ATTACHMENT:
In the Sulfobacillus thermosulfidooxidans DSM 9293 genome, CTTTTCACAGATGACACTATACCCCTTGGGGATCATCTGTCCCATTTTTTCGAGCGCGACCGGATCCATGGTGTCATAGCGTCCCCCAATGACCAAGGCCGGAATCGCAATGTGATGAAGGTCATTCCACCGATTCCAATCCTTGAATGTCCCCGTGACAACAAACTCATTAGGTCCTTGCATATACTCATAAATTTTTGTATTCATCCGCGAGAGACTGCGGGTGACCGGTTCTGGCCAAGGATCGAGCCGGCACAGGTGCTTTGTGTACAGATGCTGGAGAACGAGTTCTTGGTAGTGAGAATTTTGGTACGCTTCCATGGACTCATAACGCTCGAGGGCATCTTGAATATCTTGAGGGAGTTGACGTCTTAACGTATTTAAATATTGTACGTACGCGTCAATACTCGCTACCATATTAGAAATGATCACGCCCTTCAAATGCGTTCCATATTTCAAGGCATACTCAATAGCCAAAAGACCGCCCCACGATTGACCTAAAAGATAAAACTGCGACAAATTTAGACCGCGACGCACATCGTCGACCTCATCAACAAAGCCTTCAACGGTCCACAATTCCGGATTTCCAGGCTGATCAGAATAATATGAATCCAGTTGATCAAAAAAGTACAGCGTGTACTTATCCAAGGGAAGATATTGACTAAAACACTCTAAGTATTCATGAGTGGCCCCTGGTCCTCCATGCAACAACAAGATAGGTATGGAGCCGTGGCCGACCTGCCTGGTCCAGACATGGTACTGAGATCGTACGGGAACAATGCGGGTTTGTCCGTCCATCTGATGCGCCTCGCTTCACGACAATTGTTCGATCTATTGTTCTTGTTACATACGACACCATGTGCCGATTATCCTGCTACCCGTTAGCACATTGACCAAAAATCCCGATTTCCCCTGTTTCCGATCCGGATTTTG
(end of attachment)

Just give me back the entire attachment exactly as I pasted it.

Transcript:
In the Sulfobacillus thermosulfidooxidans DSM 9293 genome, CTTTTCACAGATGACACTATACCCCTTGGGGATCATCTGTCCCATTTTTTCGAGCGCGACCGGATCCATGGTGTCATAGCGTCCCCCAATGACCAAGGCCGGAATCGCAATGTGATGAAGGTCATTCCACCGATTCCAATCCTTGAATGTCCCCGTGACAACAAACTCATTAGGTCCTTGCATATACTCATAAATTTTTGTATTCATCCGCGAGAGACTGCGGGTGACCGGTTCTGGCCAAGGATCGAGCCGGCACAGGTGCTTTGTGTACAGATGCTGGAGAACGAGTTCTTGGTAGTGAGAATTTTGGTACGCTTCCATGGACTCATAACGCTCGAGGGCATCTTGAATATCTTGAGGGAGTTGACGTCTTAACGTATTTAAATATTGTACGTACGCGTCAATACTCGCTACCATATTAGAAATGATCACGCCCTTCAAATGCGTTCCATATTTCAAGGCATACTCAATAGCCAAAAGACCGCCCCACGATTGACCTAAAAGATAAAACTGCGACAAATTTAGACCGCGACGCACATCGTCGACCTCATCAACAAAGCCTTCAACGGTCCACAATTCCGGATTTCCAGGCTGATCAGAATAATATGAATCCAGTTGATCAAAAAAGTACAGCGTGTACTTATCCAAGGGAAGATATTGACTAAAACACTCTAAGTATTCATGAGTGGCCCCTGGTCCTCCATGCAACAACAAGATAGGTATGGAGCCGTGGCCGACCTGCCTGGTCCAGACATGGTACTGAGATCGTACGGGAACAATGCGGGTTTGTCCGTCCATCTGATGCGCCTCGCTTCACGACAATTGTTCGATCTATTGTTCTTGTTACATACGACACCATGTGCCGATTATCCTGCTACCCGTTAGCACATTGACCAAAAATCCCGATTTCCCCTGTTTCCGATCCGGATTTTG